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MySQL Table Locking

A lock is a mechanism associated with a table used to restrict the unauthorized access of the data in a table. MySQL allows a client session to acquire a table lock explicitly to cooperate with other sessions to access the table's data. MySQL also allows table locking to prevent it from unauthorized modification into the same table during a specific period.

A session in MySQL can acquire or release locks on the table only for itself. Therefore, one session cannot acquire or release table locks for other sessions. It is to note that we must have a TABLE LOCK and SELECT privileges for table locking.

Table Locking in MySQL is mainly used to solve concurrency problems. It will be used while running a transaction, i.e., first read a value from a table (database) and then write it into the table (database).

MySQL provides two types of locks onto the table, which are:

READ LOCK: This lock allows a user to only read the data from a table.

WRITE LOCK: This lock allows a user to do both reading and writing into a table.

It is to note that the default storage engine used in MySQL is InnoDB. The InnoDB storage engine does not require table locking manually because MySQL automatically uses row-level locking for InnoDB tables. Therefore, we can do multiple transactions on the same table simultaneously to read and write operations without making each other wait. All other storage engines use table locking in MySQL.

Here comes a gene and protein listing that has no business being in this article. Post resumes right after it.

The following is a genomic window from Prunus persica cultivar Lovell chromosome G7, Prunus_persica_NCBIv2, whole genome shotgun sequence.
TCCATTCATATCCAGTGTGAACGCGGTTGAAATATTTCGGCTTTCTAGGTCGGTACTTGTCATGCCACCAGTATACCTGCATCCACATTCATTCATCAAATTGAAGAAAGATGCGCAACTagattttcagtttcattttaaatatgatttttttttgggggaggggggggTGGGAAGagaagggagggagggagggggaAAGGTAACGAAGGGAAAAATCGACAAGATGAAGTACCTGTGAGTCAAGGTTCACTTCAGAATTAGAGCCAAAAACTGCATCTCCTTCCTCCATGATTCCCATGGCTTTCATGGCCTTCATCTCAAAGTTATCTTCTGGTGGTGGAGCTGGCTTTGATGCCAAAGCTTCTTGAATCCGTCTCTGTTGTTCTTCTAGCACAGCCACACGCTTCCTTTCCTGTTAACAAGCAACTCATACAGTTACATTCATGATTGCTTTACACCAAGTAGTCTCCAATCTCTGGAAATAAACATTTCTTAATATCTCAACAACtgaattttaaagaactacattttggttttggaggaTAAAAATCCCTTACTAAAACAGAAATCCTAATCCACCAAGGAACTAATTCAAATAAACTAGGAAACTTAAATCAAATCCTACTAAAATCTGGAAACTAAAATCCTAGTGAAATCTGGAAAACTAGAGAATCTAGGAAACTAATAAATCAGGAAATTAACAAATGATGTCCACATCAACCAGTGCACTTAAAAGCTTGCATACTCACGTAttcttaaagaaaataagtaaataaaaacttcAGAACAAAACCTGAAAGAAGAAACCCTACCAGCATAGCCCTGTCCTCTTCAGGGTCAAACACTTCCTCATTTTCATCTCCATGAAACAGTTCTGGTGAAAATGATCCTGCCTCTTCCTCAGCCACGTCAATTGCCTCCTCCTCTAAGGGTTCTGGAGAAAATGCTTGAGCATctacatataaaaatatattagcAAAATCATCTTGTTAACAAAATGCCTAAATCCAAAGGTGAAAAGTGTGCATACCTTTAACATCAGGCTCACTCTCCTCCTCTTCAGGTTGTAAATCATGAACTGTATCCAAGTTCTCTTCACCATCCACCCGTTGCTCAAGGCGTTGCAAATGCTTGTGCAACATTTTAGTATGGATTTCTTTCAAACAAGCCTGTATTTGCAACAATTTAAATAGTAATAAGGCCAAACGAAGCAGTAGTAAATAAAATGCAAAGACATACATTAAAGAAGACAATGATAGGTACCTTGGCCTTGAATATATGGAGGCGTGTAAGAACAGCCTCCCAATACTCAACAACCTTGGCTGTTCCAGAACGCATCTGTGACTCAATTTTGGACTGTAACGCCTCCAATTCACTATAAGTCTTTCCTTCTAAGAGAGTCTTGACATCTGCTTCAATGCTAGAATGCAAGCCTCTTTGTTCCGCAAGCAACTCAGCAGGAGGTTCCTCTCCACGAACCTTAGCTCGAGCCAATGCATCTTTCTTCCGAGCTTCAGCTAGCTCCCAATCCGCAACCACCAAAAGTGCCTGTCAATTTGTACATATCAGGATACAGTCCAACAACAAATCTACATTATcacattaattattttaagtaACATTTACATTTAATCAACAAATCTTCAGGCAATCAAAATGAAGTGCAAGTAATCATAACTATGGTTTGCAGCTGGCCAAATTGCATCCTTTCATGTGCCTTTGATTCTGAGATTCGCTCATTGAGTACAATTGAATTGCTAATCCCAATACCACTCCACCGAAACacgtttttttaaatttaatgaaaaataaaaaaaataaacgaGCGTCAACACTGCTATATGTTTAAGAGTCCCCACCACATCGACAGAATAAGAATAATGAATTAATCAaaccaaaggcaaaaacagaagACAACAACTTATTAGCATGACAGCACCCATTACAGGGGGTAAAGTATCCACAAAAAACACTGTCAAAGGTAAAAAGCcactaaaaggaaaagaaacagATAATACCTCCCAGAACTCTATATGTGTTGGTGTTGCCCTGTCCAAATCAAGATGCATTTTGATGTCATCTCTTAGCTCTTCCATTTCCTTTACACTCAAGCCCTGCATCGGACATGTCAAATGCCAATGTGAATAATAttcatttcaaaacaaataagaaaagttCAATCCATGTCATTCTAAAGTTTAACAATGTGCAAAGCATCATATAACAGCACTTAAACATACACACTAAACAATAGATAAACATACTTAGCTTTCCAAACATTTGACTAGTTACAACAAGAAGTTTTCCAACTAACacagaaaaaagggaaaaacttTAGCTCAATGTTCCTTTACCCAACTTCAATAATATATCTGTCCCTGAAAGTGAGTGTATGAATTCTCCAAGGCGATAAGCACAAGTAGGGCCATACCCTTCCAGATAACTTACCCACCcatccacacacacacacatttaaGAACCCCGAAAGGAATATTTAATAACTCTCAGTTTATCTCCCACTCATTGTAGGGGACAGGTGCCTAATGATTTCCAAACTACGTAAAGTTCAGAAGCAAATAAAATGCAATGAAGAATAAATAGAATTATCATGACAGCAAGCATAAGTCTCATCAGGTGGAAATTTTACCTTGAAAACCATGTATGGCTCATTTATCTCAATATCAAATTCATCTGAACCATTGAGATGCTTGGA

Before understanding the table locking concept, first, we will create a new table named "info_table" using the statement as follows:

MySQL LOCK TABLES Statement

The following is the syntax that allows us to acquire a table lock explicitly:

In the above syntax, we have specified the table name on which we want to acquire a lock after the LOCK TABLES keywords. We can specify the lock type, either READ or WRITE.

We can also lock more than one table in MySQL by using a list of comma-separated table's names with lock types. See the below syntax:

MySQL UNLOCK TABLES Statement

The following is the syntax that allows us to release a lock for a table in MySQL:

LOCK TYPES

Let us understand the lock types in detail.

READ Locks

The following are the features of the READ lock:

  • At the same time, MySQL allows multiple sessions to acquire a READ lock for a table. And all other sessions can read the table without acquiring the lock.
  • If the session holds the READ lock on a table, they cannot perform a write operation on it. It is because the READ lock can only read data from the table. All other sessions that do not acquire a READ lock are not able to write data into the table without releasing the READ lock. The write operations go into the waiting states until we have not released the READ lock.
  • When the session is terminated normally or abnormally, MySQL implicitly releases all types of locks on to the table. This feature is also relevant for the WRITE lock.

Let us take an example to see how READ locks work in MySQL with the given scenario. We will first connect to the database and use the CONNECTION_ID() function that gives the current connection id in the first session as follows: